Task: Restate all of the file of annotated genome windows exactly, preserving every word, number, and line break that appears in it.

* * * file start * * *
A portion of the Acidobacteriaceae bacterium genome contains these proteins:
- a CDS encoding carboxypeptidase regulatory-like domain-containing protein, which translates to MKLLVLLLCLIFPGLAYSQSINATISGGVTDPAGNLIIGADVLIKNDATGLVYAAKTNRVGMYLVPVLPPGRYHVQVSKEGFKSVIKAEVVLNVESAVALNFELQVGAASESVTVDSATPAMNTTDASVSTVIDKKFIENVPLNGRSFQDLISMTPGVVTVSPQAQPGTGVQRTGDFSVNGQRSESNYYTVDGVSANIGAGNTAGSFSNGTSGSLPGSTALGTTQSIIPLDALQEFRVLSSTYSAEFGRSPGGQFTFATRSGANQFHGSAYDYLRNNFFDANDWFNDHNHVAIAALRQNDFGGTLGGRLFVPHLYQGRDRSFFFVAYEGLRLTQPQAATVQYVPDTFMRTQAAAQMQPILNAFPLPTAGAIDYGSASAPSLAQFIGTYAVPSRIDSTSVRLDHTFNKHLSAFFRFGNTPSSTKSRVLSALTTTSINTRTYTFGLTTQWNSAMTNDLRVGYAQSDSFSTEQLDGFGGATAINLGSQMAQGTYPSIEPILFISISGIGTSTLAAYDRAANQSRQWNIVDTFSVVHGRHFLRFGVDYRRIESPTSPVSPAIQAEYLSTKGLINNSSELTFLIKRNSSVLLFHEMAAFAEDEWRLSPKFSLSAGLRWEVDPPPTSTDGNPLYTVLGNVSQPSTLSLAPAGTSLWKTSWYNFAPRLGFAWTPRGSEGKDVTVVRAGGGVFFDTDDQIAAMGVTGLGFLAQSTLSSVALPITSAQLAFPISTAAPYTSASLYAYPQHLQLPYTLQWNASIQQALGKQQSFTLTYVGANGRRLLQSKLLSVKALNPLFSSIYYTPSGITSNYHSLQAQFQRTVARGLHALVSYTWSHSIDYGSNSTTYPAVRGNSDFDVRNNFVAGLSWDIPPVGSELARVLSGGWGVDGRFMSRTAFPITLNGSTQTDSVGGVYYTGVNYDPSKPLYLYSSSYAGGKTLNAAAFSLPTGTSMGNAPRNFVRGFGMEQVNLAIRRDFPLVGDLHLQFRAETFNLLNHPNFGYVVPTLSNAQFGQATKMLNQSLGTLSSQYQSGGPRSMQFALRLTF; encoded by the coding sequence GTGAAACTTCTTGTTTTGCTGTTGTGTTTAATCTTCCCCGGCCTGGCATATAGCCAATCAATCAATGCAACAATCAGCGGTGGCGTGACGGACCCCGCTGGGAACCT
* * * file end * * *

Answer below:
A portion of the Acidobacteriaceae bacterium genome contains these proteins:
- a CDS encoding carboxypeptidase regulatory-like domain-containing protein, which translates to MKLLVLLLCLIFPGLAYSQSINATISGGVTDPAGNLIIGADVLIKNDATGLVYAAKTNRVGMYLVPVLPPGRYHVQVSKEGFKSVIKAEVVLNVESAVALNFELQVGAASESVTVDSATPAMNTTDASVSTVIDKKFIENVPLNGRSFQDLISMTPGVVTVSPQAQPGTGVQRTGDFSVNGQRSESNYYTVDGVSANIGAGNTAGSFSNGTSGSLPGSTALGTTQSIIPLDALQEFRVLSSTYSAEFGRSPGGQFTFATRSGANQFHGSAYDYLRNNFFDANDWFNDHNHVAIAALRQNDFGGTLGGRLFVPHLYQGRDRSFFFVAYEGLRLTQPQAATVQYVPDTFMRTQAAAQMQPILNAFPLPTAGAIDYGSASAPSLAQFIGTYAVPSRIDSTSVRLDHTFNKHLSAFFRFGNTPSSTKSRVLSALTTTSINTRTYTFGLTTQWNSAMTNDLRVGYAQSDSFSTEQLDGFGGATAINLGSQMAQGTYPSIEPILFISISGIGTSTLAAYDRAANQSRQWNIVDTFSVVHGRHFLRFGVDYRRIESPTSPVSPAIQAEYLSTKGLINNSSELTFLIKRNSSVLLFHEMAAFAEDEWRLSPKFSLSAGLRWEVDPPPTSTDGNPLYTVLGNVSQPSTLSLAPAGTSLWKTSWYNFAPRLGFAWTPRGSEGKDVTVVRAGGGVFFDTDDQIAAMGVTGLGFLAQSTLSSVALPITSAQLAFPISTAAPYTSASLYAYPQHLQLPYTLQWNASIQQALGKQQSFTLTYVGANGRRLLQSKLLSVKALNPLFSSIYYTPSGITSNYHSLQAQFQRTVARGLHALVSYTWSHSIDYGSNSTTYPAVRGNSDFDVRNNFVAGLSWDIPPVGSELARVLSGGWGVDGRFMSRTAFPITLNGSTQTDSVGGVYYTGVNYDPSKPLYLYSSSYAGGKTLNAAAFSLPTGTSMGNAPRNFVRGFGMEQVNLAIRRDFPLVGDLHLQFRAETFNLLNHPNFGYVVPTLSNAQFGQATKMLNQSLGTLSSQYQSGGPRSMQFALRLTF; encoded by the coding sequence GTGAAACTTCTTGTTTTGCTGTTGTGTTTAATCTTCCCCGGCCTGGCATATAGCCAATCAATCAATGCAACAATCAGCGGTGGCGTGACGGACCCCGCTGGGAACCT